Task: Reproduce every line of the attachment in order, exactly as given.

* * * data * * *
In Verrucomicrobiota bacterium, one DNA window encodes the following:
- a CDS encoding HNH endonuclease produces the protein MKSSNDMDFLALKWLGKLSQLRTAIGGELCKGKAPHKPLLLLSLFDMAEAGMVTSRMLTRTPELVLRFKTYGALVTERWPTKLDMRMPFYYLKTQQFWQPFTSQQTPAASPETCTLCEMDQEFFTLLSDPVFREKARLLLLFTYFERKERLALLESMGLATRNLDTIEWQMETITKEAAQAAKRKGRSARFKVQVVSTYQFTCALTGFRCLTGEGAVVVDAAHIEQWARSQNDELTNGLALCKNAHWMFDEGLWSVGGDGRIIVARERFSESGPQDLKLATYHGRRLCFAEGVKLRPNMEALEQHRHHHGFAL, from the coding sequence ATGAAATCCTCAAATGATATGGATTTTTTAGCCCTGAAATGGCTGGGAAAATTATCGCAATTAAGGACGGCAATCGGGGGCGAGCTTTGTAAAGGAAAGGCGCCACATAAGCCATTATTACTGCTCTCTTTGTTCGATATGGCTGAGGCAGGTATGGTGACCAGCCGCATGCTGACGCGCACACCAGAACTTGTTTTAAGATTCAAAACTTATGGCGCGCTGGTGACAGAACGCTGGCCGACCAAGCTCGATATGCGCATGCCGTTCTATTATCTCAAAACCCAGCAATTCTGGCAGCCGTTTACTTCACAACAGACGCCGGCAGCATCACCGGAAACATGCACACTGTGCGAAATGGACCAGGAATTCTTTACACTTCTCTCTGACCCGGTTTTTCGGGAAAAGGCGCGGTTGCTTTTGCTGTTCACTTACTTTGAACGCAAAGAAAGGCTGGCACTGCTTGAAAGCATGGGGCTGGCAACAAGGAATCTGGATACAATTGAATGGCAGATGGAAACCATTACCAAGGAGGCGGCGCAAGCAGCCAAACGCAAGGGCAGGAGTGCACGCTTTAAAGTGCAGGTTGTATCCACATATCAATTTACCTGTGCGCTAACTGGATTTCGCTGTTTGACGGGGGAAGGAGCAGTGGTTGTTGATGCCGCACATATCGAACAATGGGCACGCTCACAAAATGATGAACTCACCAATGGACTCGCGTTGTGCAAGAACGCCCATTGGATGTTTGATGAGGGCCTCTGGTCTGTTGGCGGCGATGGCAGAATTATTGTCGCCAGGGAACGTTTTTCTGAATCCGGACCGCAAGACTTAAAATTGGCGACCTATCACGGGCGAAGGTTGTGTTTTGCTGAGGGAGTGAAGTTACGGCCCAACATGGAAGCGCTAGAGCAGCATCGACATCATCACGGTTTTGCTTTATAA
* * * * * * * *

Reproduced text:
In Verrucomicrobiota bacterium, one DNA window encodes the following:
- a CDS encoding HNH endonuclease produces the protein MKSSNDMDFLALKWLGKLSQLRTAIGGELCKGKAPHKPLLLLSLFDMAEAGMVTSRMLTRTPELVLRFKTYGALVTERWPTKLDMRMPFYYLKTQQFWQPFTSQQTPAASPETCTLCEMDQEFFTLLSDPVFREKARLLLLFTYFERKERLALLESMGLATRNLDTIEWQMETITKEAAQAAKRKGRSARFKVQVVSTYQFTCALTGFRCLTGEGAVVVDAAHIEQWARSQNDELTNGLALCKNAHWMFDEGLWSVGGDGRIIVARERFSESGPQDLKLATYHGRRLCFAEGVKLRPNMEALEQHRHHHGFAL, from the coding sequence ATGAAATCCTCAAATGATATGGATTTTTTAGCCCTGAAATGGCTGGGAAAATTATCGCAATTAAGGACGGCAATCGGGGGCGAGCTTTGTAAAGGAAAGGCGCCACATAAGCCATTATTACTGCTCTCTTTGTTCGATATGGCTGAGGCAGGTATGGTGACCAGCCGCATGCTGACGCGCACACCAGAACTTGTTTTAAGATTCAAAACTTATGGCGCGCTGGTGACAGAACGCTGGCCGACCAAGCTCGATATGCGCATGCCGTTCTATTATCTCAAAACCCAGCAATTCTGGCAGCCGTTTACTTCACAACAGACGCCGGCAGCATCACCGGAAACATGCACACTGTGCGAAATGGACCAGGAATTCTTTACACTTCTCTCTGACCCGGTTTTTCGGGAAAAGGCGCGGTTGCTTTTGCTGTTCACTTACTTTGAACGCAAAGAAAGGCTGGCACTGCTTGAAAGCATGGGGCTGGCAACAAGGAATCTGGATACAATTGAATGGCAGATGGAAACCATTACCAAGGAGGCGGCGCAAGCAGCCAAACGCAAGGGCAGGAGTGCACGCTTTAAAGTGCAGGTTGTATCCACATATCAATTTACCTGTGCGCTAACTGGATTTCGCTGTTTGACGGGGGAAGGAGCAGTGGTTGTTGATGCCGCACATATCGAACAATGGGCACGCTCACAAAATGATGAACTCACCAATGGACTCGCGTTGTGCAAGAACGCCCATTGGATGTTTGATGAGGGCCTCTGGTCTGTTGGCGGCGATGGCAGAATTATTGTCGCCAGGGAACGTTTTTCTGAATCCGGACCGCAAGACTTAAAATTGGCGACCTATCACGGGCGAAGGTTGTGTTTTGCTGAGGGAGTGAAGTTACGGCCCAACATGGAAGCGCTAGAGCAGCATCGACATCATCACGGTTTTGCTTTATAA